Inflation decline paves way to interest rates cut: Bloomberg



Tue, 10 Sep 2019 - 06:26 GMT


Tue, 10 Sep 2019 - 06:26 GMT



CAIRO - 10 September 2019: The decline in Egypt's inflation during August could be the second-biggest push to cut interest rates across emerging markets, according to Bloomberg Tuesday.

The Central Agency for Public Mobilization and Statistics (CAPMAS) announced earlier Tuesday that Egypt’s annual consumer price inflation declined to 6.7 percent in August 2019, compared to 13.6 percent in August 2018.

As rate hit its lowest level since the start of 2013, the news-agency stated that stronger disinflationary momentum all but clinches another rate cut when the central bank meets later this month.

"The slowdown in inflation is a key gain for the bank," according to Bloomberg.

Bloomberg quoted Markit Egypt Purchasing Managers’ Index saying that despite the fastest economic growth in the Middle East, monetary stimulus could be warranted as business activity has contracted in all but two of the past 12 months.

The depth of easing in Egypt could be second only to Turkey this year and next, according to BNP Paribas SA.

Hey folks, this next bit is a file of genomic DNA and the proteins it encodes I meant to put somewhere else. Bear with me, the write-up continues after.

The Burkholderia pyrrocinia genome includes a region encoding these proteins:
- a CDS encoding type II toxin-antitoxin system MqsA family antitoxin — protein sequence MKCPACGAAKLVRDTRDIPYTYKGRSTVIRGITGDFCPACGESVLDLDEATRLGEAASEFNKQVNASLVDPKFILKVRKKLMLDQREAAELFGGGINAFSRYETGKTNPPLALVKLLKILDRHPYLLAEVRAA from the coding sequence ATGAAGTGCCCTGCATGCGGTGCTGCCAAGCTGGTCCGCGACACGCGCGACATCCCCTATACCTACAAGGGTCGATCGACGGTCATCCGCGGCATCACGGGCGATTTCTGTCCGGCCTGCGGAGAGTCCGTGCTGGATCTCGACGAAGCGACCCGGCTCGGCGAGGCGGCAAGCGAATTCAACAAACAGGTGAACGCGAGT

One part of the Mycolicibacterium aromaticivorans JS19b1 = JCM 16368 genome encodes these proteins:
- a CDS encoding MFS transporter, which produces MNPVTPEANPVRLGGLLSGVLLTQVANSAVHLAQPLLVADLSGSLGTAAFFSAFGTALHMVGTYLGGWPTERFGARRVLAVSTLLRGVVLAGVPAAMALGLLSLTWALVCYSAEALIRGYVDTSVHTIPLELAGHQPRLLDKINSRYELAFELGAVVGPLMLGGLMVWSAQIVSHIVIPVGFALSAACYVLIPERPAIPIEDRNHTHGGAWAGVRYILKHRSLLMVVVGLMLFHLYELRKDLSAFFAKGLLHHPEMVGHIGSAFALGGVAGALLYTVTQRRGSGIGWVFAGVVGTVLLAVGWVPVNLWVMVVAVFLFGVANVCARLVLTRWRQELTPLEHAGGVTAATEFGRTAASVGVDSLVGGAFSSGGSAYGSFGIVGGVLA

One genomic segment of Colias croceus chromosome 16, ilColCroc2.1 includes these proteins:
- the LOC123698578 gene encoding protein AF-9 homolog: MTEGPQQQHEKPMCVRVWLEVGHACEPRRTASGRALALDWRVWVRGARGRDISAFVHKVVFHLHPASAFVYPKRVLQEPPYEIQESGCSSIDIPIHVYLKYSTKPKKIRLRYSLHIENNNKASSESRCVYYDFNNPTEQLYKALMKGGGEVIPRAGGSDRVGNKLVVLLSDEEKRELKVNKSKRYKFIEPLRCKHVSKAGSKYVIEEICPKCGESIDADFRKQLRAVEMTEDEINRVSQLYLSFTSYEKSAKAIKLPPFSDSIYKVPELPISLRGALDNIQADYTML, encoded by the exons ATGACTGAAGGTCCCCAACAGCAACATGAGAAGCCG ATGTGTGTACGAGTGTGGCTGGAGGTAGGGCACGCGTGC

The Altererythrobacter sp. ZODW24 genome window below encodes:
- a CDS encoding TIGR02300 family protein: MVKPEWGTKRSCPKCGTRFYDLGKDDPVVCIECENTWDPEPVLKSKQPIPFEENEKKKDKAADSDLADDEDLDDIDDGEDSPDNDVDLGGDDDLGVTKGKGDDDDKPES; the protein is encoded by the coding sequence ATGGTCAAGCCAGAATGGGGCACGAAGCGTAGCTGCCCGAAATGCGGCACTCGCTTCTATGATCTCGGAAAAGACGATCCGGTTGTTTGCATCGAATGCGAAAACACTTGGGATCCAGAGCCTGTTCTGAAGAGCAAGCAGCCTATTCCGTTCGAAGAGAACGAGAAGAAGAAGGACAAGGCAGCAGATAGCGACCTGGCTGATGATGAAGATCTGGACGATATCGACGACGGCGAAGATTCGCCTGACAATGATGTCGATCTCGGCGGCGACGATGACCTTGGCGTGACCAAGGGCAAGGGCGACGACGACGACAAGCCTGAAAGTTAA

In August, The Monetary Policy Committee of the Central Bank of Egypt (CBE) cut the overnight deposit rate, the overnight lending rate, and the rate of the main operation by 150 basis points on Thursday, August 22. The overnight deposit rate, the overnight lending rate, and the rate of the main operation are cut to be at 14.25 percent, 15.25 percent, and 14.75 percent, higher than economists’ expectations.

The “trajectory is for inflation to continue coming down in the second half of the year and for the central bank to continue to use that as a window to ease rates,” a London-based economist with Bank of America Merrill Lynch, Jean-Michel Saliba, told Bloomberg.

"Even with the latest rate cut, Egypt remains attractive to foreign investors seeking ample returns from pumping money into short-term debt," it stated.

The real interest rate is still strong compared to other emerging-market economies, according to Saliba.

"The Egyptian pound is the world’s second-best performer against the dollar this year with a gain of almost 9 percent," Bloomberg stated.

“The effects of fuel subsidy cuts and the energy price reforms are mostly behind us,”head of research at Arqaam Capital Jaap Meijer told Bloomberg. “We become more bullish on Egyptian monetary-policy easing.”



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